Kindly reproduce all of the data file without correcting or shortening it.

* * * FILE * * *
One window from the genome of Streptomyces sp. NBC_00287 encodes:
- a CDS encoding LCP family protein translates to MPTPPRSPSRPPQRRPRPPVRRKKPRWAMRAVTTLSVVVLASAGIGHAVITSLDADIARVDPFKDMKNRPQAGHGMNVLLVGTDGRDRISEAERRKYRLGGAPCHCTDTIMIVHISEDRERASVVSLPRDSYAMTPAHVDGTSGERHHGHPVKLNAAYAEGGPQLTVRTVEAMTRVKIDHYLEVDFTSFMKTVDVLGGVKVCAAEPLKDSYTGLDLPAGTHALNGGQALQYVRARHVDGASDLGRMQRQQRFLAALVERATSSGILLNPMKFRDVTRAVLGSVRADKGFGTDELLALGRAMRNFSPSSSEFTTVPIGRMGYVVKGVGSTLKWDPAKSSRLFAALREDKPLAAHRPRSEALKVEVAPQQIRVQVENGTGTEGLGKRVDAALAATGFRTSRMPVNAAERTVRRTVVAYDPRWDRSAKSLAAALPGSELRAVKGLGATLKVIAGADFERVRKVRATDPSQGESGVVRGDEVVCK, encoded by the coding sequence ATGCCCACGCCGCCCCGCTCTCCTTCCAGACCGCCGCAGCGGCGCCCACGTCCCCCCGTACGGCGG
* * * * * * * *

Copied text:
One window from the genome of Streptomyces sp. NBC_00287 encodes:
- a CDS encoding LCP family protein translates to MPTPPRSPSRPPQRRPRPPVRRKKPRWAMRAVTTLSVVVLASAGIGHAVITSLDADIARVDPFKDMKNRPQAGHGMNVLLVGTDGRDRISEAERRKYRLGGAPCHCTDTIMIVHISEDRERASVVSLPRDSYAMTPAHVDGTSGERHHGHPVKLNAAYAEGGPQLTVRTVEAMTRVKIDHYLEVDFTSFMKTVDVLGGVKVCAAEPLKDSYTGLDLPAGTHALNGGQALQYVRARHVDGASDLGRMQRQQRFLAALVERATSSGILLNPMKFRDVTRAVLGSVRADKGFGTDELLALGRAMRNFSPSSSEFTTVPIGRMGYVVKGVGSTLKWDPAKSSRLFAALREDKPLAAHRPRSEALKVEVAPQQIRVQVENGTGTEGLGKRVDAALAATGFRTSRMPVNAAERTVRRTVVAYDPRWDRSAKSLAAALPGSELRAVKGLGATLKVIAGADFERVRKVRATDPSQGESGVVRGDEVVCK, encoded by the coding sequence ATGCCCACGCCGCCCCGCTCTCCTTCCAGACCGCCGCAGCGGCGCCCACGTCCCCCCGTACGGCGG